Day, Tina, Iles, Nicola and Griffiths, Peter
Effect of performance feedback on trachea suctioning knowledge and skills: randomized controlled trial
Journal of Advanced Nursing, 65, (7), . (doi:10.1111/j.1365-2648.2009.04997.x). (PMID:19457007).
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Aim. This paper is a report of a study to determine whether individualized performance feedback improved nurses’ and physiotherapists’ knowledge and practice of tracheal suctioning.
Background. Nurses’ knowledge and practice of tracheal suctioning is often deficient. Whilst teaching has been shown to improve suctioning knowledge and practice, this is not sustained over time.
Method. Ninety-five qualified healthcare professionals (nurses and physiotherapists) in two acute hospitals were randomly allocated to receive either individualized performance feedback or no additional feedback after a standardized lecture and practical demonstration of tracheal suctioning. Randomization was stratified by profession, seniority and site. Data were collected in 2005 in a clinical setting involving patients and a simulation setting. The outcome measures were knowledge and practice of tracheal suctioning, assessed by self-completion questionnaire and structured observation.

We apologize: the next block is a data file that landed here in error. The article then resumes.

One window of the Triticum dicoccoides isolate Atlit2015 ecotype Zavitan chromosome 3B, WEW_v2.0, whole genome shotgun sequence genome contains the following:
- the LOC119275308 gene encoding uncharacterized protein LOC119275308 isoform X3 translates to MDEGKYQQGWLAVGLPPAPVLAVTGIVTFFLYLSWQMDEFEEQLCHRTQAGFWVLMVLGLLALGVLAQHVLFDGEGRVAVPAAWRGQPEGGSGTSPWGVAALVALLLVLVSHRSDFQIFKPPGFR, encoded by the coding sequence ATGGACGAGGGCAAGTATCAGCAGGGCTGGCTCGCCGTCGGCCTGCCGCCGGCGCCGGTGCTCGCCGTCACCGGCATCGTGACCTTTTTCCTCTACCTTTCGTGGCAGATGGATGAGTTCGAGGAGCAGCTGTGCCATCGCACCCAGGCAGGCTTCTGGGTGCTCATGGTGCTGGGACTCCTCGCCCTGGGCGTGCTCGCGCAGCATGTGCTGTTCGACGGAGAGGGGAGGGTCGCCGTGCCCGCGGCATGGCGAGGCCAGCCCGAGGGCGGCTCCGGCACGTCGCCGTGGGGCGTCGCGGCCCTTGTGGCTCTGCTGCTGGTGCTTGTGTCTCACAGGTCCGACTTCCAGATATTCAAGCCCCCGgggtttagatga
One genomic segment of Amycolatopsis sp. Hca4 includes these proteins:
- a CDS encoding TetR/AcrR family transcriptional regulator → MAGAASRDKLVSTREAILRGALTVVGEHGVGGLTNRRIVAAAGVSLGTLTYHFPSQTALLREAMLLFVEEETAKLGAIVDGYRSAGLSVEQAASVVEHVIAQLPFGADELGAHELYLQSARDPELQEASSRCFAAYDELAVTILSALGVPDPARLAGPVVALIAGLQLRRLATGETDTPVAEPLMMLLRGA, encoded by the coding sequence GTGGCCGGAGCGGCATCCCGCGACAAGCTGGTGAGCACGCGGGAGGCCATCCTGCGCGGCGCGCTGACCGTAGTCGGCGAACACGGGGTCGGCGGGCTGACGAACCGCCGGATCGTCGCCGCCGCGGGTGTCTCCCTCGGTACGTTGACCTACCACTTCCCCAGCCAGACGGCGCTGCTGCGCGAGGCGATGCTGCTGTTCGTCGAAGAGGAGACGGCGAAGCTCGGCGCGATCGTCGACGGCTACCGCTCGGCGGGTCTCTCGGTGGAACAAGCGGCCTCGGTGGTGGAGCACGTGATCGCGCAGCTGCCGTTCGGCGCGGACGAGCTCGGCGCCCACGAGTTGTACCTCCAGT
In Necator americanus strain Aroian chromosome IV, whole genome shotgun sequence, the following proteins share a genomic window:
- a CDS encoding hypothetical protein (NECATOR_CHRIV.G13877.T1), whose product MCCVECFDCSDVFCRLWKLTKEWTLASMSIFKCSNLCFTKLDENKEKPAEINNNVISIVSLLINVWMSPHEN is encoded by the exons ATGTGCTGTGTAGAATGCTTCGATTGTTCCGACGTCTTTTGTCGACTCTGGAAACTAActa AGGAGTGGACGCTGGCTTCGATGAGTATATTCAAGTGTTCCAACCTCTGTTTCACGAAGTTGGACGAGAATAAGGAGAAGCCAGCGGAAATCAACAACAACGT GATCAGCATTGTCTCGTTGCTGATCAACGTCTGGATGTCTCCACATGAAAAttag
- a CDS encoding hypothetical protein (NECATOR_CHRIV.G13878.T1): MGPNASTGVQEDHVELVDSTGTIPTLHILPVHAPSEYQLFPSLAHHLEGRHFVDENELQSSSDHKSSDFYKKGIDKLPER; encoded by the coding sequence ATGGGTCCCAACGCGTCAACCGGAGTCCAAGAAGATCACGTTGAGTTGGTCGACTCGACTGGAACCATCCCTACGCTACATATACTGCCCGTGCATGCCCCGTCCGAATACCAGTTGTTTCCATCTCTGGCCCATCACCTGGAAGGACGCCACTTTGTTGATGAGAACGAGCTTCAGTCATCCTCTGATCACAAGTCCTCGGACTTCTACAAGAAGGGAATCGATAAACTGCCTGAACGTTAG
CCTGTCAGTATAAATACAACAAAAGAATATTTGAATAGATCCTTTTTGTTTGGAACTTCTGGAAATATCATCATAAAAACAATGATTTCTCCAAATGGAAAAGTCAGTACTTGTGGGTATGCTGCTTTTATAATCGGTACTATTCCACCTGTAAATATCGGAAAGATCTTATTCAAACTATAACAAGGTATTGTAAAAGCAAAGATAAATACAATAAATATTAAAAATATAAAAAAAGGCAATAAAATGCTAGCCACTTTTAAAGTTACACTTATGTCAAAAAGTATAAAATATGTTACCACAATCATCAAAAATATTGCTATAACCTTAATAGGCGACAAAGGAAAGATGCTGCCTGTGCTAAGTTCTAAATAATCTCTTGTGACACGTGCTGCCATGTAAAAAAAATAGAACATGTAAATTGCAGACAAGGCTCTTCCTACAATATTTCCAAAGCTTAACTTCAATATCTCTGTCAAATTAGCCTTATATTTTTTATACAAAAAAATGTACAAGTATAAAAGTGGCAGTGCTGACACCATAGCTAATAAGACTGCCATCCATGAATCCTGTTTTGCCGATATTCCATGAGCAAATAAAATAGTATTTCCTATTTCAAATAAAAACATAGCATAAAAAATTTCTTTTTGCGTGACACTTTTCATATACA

Results. In both settings, intervention groups performed statistically significantly better in terms of knowledge (P = 0·014) and practice (P = 0·037) at final follow-up. Those who received performance feedback had statistically significantly higher knowledge (P = 0·004) and practice (P < 0·01) scores than the control group. For practice, there was also a relationship between professions (P < 0·01), with physiotherapists performing better than nurses overall, and an interaction between group and setting (P < 0·01), with performance feedback showing a stronger positive effect in the simulation setting.
Conclusion. Retention of knowledge and tracheal suctioning practice is improved when training is followed up by tailored feedback on performance. Further research would shed light on how long such improvements are sustained, and whether the improvements seen in a simulated setting can be generalized to clinical settings.
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